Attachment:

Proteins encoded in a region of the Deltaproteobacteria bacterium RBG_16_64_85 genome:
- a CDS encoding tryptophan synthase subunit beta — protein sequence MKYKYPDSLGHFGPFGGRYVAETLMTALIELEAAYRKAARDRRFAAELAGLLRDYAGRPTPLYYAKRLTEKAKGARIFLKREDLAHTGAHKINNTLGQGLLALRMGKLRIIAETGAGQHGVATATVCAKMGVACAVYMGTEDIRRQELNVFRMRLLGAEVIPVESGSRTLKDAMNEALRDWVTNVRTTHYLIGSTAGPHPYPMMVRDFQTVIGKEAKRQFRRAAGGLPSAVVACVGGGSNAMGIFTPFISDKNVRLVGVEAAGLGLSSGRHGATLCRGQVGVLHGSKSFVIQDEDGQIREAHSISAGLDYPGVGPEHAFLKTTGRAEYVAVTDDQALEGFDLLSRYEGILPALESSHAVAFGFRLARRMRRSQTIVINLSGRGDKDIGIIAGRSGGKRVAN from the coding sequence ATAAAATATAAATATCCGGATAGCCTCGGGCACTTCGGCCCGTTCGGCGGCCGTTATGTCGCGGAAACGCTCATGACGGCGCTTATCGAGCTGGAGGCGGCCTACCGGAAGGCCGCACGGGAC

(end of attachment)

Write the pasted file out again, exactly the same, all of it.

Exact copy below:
Proteins encoded in a region of the Deltaproteobacteria bacterium RBG_16_64_85 genome:
- a CDS encoding tryptophan synthase subunit beta — protein sequence MKYKYPDSLGHFGPFGGRYVAETLMTALIELEAAYRKAARDRRFAAELAGLLRDYAGRPTPLYYAKRLTEKAKGARIFLKREDLAHTGAHKINNTLGQGLLALRMGKLRIIAETGAGQHGVATATVCAKMGVACAVYMGTEDIRRQELNVFRMRLLGAEVIPVESGSRTLKDAMNEALRDWVTNVRTTHYLIGSTAGPHPYPMMVRDFQTVIGKEAKRQFRRAAGGLPSAVVACVGGGSNAMGIFTPFISDKNVRLVGVEAAGLGLSSGRHGATLCRGQVGVLHGSKSFVIQDEDGQIREAHSISAGLDYPGVGPEHAFLKTTGRAEYVAVTDDQALEGFDLLSRYEGILPALESSHAVAFGFRLARRMRRSQTIVINLSGRGDKDIGIIAGRSGGKRVAN from the coding sequence ATAAAATATAAATATCCGGATAGCCTCGGGCACTTCGGCCCGTTCGGCGGCCGTTATGTCGCGGAAACGCTCATGACGGCGCTTATCGAGCTGGAGGCGGCCTACCGGAAGGCCGCACGGGAC